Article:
SELECT column_name(s)

FROM table1

LEFT JOIN table2

ON table1.column_name=table2.column_name;

Now let us fetch the Name and the message from our database making messages in our right table and myguests in our left table.

$sql = "SELECT CONCAT(myguests.firstname,' ',myguests.lastname) AS name, myguests.email, messages.message 
From myguests 
LEFT JOIN messages 
ON messages.id = myguests.id";

Now open index.php and query in place of $sql with the above. When you run it, your result will be:

image4

If you take a look at messages table, you will find some ID’s which won’t match any user ID’s that’s why this query returns null in Message column where it won’t find any match in right column.

UNION

UNION in MySQL is used to union multiple columns from different table into a single column. The structure of UNION query for selecting unique values is:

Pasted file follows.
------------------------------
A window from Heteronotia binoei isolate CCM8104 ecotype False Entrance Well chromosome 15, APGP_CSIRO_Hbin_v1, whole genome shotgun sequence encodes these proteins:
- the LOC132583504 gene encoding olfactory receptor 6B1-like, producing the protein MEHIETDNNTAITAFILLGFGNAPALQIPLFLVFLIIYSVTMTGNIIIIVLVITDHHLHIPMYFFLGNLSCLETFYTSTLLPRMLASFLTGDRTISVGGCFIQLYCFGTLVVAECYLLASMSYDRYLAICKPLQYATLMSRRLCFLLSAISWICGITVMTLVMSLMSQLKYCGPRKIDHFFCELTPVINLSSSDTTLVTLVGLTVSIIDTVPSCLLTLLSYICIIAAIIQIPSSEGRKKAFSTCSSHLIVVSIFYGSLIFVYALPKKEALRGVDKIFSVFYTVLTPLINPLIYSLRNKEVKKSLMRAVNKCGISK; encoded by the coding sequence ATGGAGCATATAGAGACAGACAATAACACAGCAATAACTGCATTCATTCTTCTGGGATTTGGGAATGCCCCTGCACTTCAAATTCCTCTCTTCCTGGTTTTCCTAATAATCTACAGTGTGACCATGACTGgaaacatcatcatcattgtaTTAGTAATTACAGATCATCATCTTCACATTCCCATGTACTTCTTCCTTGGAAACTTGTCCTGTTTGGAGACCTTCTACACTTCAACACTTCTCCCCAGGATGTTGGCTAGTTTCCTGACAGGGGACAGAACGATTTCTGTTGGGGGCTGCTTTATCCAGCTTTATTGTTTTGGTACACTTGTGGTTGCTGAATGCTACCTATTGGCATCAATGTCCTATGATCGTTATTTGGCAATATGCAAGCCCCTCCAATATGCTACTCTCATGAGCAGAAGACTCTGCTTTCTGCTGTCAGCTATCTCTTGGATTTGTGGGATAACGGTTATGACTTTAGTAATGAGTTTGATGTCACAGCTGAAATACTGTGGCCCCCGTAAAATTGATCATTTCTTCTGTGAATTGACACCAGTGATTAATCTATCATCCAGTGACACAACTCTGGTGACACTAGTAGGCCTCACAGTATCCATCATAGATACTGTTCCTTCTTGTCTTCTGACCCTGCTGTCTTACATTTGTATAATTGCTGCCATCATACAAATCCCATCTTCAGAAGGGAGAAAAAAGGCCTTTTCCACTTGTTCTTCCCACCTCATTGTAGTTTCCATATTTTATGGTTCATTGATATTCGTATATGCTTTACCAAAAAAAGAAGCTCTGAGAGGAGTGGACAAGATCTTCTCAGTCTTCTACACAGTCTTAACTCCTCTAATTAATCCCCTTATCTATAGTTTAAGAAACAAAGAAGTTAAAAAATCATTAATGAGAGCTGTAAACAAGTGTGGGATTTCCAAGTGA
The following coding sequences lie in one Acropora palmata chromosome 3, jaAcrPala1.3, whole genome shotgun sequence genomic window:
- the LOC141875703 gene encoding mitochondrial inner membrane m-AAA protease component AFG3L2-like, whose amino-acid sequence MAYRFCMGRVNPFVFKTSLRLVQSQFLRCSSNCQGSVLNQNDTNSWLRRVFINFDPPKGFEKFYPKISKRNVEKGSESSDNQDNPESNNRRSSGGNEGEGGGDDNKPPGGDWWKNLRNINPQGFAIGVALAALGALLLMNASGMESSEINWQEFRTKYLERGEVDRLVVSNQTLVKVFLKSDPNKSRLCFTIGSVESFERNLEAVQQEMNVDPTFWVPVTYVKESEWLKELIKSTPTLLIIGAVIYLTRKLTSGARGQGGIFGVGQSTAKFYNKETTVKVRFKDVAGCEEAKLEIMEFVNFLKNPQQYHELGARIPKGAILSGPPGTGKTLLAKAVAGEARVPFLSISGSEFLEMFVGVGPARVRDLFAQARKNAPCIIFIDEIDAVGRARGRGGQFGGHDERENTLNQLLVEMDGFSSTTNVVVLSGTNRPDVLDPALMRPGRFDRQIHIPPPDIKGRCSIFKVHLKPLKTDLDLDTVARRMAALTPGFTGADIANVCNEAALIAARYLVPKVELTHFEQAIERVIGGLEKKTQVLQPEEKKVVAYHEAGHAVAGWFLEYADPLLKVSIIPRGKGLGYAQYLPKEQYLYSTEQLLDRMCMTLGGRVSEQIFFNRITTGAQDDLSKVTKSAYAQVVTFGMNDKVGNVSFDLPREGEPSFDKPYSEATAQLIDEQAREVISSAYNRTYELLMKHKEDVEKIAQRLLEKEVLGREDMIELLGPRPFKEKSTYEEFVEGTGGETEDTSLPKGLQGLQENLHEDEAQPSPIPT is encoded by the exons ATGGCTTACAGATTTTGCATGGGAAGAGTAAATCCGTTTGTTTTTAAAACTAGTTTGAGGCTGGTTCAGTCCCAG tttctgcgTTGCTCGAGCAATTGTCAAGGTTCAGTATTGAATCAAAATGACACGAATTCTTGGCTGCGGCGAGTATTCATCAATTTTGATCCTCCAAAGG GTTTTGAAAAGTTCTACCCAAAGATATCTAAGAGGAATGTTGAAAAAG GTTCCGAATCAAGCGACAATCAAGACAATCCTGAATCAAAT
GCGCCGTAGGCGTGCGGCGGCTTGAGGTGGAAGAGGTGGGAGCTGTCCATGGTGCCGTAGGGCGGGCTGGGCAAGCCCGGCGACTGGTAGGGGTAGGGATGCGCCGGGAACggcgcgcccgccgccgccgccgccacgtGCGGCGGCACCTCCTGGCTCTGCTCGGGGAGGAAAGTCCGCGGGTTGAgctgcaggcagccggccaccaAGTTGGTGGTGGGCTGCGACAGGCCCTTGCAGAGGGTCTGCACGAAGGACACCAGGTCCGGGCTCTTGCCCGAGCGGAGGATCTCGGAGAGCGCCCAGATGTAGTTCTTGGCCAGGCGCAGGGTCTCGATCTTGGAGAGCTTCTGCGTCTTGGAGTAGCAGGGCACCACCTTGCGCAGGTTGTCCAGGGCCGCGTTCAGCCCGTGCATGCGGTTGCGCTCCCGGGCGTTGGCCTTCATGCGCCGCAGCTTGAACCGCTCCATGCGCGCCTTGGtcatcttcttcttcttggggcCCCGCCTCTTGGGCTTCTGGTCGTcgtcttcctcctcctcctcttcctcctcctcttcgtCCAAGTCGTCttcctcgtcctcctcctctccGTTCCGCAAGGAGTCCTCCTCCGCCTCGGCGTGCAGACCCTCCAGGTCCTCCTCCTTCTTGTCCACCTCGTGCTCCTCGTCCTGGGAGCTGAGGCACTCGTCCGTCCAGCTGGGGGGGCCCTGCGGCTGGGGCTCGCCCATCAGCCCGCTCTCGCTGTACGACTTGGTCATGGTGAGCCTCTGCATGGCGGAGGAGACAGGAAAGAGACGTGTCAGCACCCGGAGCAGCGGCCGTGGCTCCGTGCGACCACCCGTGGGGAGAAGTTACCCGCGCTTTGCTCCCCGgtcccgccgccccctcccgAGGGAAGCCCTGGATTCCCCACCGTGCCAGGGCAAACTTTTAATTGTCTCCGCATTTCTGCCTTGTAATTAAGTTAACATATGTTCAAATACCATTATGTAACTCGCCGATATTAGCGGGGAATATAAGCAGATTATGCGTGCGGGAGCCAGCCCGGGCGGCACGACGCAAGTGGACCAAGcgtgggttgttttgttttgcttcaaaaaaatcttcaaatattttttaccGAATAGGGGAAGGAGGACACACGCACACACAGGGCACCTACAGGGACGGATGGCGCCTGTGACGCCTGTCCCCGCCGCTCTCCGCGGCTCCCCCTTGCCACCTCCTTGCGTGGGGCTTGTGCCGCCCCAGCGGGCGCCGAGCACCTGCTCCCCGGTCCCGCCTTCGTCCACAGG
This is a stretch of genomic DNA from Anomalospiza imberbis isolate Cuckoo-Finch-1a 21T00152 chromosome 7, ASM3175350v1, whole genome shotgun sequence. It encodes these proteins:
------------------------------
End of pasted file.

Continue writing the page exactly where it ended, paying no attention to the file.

SELECT column_name(s) FROM table1

UNION

SELECT column_name(s) FROM table2;

And for selecting repeated values from columns is:

SELECT column_name(s) FROM table1

UNION ALL

SELECT column_name(s) FROM table2;

Now let us fetch the ID’s from our tables.

$sql = "SELECT id FROM myguests 
UNION 
SELECT id FROM messages";

Now open index.php and replace $sql query with the above. When you run it your result will be:

image5

The query has fetched us all the unique IDs which are found in both the tables.

Cross JOIN or Cartesian Product

This type of JOIN returns the cartesian product of rows from the tables in Join. It will return a table that consists of records that combine each row from the first table with each row of the second table.

Cross JOIN Syntax is,

SELECT column-name-list

from table-name1

CROSS JOIN

table-name2;

Self JOIN

A self JOIN is a regular join, but the table is joined with itself.